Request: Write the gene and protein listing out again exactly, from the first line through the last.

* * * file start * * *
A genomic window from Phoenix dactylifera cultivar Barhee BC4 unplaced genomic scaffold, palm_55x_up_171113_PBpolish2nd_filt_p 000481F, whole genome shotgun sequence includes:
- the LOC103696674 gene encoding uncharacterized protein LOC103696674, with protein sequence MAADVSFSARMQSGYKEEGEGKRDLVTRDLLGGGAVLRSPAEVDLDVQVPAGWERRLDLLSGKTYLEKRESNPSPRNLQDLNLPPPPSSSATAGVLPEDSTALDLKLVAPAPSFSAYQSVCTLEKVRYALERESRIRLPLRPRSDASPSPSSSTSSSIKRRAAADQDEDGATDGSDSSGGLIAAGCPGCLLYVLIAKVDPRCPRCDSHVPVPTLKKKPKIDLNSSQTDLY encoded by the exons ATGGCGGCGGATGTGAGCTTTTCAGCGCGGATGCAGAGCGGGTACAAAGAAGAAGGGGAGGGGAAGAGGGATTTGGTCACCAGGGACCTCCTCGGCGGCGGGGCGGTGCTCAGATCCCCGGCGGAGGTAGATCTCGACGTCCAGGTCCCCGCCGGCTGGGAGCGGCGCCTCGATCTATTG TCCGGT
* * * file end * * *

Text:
A genomic window from Phoenix dactylifera cultivar Barhee BC4 unplaced genomic scaffold, palm_55x_up_171113_PBpolish2nd_filt_p 000481F, whole genome shotgun sequence includes:
- the LOC103696674 gene encoding uncharacterized protein LOC103696674, with protein sequence MAADVSFSARMQSGYKEEGEGKRDLVTRDLLGGGAVLRSPAEVDLDVQVPAGWERRLDLLSGKTYLEKRESNPSPRNLQDLNLPPPPSSSATAGVLPEDSTALDLKLVAPAPSFSAYQSVCTLEKVRYALERESRIRLPLRPRSDASPSPSSSTSSSIKRRAAADQDEDGATDGSDSSGGLIAAGCPGCLLYVLIAKVDPRCPRCDSHVPVPTLKKKPKIDLNSSQTDLY encoded by the exons ATGGCGGCGGATGTGAGCTTTTCAGCGCGGATGCAGAGCGGGTACAAAGAAGAAGGGGAGGGGAAGAGGGATTTGGTCACCAGGGACCTCCTCGGCGGCGGGGCGGTGCTCAGATCCCCGGCGGAGGTAGATCTCGACGTCCAGGTCCCCGCCGGCTGGGAGCGGCGCCTCGATCTATTG TCCGGT